Aibel is developing an offshore power converter platform concept. Its foundation is gravity-based and consists of four columns interconnected by a ring-shaped pontoon at the seabed. The platform is intended for water depths in the order of 20 to 40m. In these waters, breaking waves typically cause large wave loads on the foundation that need to be accounted for in the design. The slamming loads, pressures and air gap at the platform were investigated with a combined approach of physical and numerical modeling. This paper summarizes the set-up, test program, measurement techniques, results and analysis of the physical model tests.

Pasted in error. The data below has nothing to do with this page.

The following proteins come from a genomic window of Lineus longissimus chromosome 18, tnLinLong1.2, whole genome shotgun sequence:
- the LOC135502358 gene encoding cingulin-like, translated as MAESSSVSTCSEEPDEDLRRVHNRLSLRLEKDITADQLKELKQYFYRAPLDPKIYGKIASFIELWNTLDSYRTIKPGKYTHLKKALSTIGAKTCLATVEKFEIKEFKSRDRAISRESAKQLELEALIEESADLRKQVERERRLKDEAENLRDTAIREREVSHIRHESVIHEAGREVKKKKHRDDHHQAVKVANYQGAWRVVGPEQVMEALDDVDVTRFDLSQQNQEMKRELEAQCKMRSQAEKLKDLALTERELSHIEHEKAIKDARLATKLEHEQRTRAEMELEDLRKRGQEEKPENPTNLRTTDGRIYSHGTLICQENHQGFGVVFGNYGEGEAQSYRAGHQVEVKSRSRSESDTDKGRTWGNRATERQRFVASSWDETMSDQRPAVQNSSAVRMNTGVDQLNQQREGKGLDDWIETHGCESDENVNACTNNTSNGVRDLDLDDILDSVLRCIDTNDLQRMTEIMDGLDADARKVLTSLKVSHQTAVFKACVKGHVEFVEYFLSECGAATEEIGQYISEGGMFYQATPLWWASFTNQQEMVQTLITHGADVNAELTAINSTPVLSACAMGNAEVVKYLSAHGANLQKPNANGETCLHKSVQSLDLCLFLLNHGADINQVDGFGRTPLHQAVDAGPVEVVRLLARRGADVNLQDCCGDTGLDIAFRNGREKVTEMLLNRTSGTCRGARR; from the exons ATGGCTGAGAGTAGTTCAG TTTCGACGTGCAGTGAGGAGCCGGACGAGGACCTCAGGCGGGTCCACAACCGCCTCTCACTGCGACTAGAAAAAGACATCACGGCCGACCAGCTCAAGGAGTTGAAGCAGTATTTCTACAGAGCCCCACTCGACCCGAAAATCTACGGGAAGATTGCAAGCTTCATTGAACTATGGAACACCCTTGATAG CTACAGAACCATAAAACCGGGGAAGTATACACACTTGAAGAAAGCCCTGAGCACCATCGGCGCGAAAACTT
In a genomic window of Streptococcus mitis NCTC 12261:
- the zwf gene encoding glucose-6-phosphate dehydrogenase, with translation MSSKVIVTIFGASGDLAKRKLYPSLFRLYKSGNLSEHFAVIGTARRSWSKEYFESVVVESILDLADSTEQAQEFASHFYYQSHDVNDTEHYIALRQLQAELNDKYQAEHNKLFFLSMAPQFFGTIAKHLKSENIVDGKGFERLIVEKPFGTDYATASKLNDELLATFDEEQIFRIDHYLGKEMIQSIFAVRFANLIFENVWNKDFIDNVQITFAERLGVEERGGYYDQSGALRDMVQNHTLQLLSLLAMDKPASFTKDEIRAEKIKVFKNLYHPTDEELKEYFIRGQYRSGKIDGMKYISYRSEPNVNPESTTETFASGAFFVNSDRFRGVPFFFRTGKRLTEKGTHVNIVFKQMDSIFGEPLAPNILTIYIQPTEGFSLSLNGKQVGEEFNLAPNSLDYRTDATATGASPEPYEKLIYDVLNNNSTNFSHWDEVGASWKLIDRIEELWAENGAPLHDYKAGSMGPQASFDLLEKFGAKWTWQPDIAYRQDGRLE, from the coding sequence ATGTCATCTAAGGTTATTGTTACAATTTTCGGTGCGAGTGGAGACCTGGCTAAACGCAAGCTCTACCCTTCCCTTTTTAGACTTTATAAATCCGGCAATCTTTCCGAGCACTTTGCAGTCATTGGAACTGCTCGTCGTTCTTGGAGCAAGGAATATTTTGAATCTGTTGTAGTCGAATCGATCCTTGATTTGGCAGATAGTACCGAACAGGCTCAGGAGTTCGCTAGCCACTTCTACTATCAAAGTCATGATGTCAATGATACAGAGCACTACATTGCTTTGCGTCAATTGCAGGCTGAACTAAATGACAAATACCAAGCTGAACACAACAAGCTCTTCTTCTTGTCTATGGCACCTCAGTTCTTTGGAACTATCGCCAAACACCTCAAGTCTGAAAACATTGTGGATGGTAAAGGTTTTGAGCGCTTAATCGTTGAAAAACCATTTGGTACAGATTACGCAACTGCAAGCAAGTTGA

The tests showed that reflection and diffraction patterns caused a significant steepening of the waves between the columns, reducing the air gap and increasing the slamming frequency and magnitude on the downstream columns and underside of the deck. Excitation of resonant wave modes was identified for certain wave frequencies. Although the global wave loads were primarily governed by inertia, largest loads occurred under slamming impacts on the upstream columns, in phase with the inertial force.

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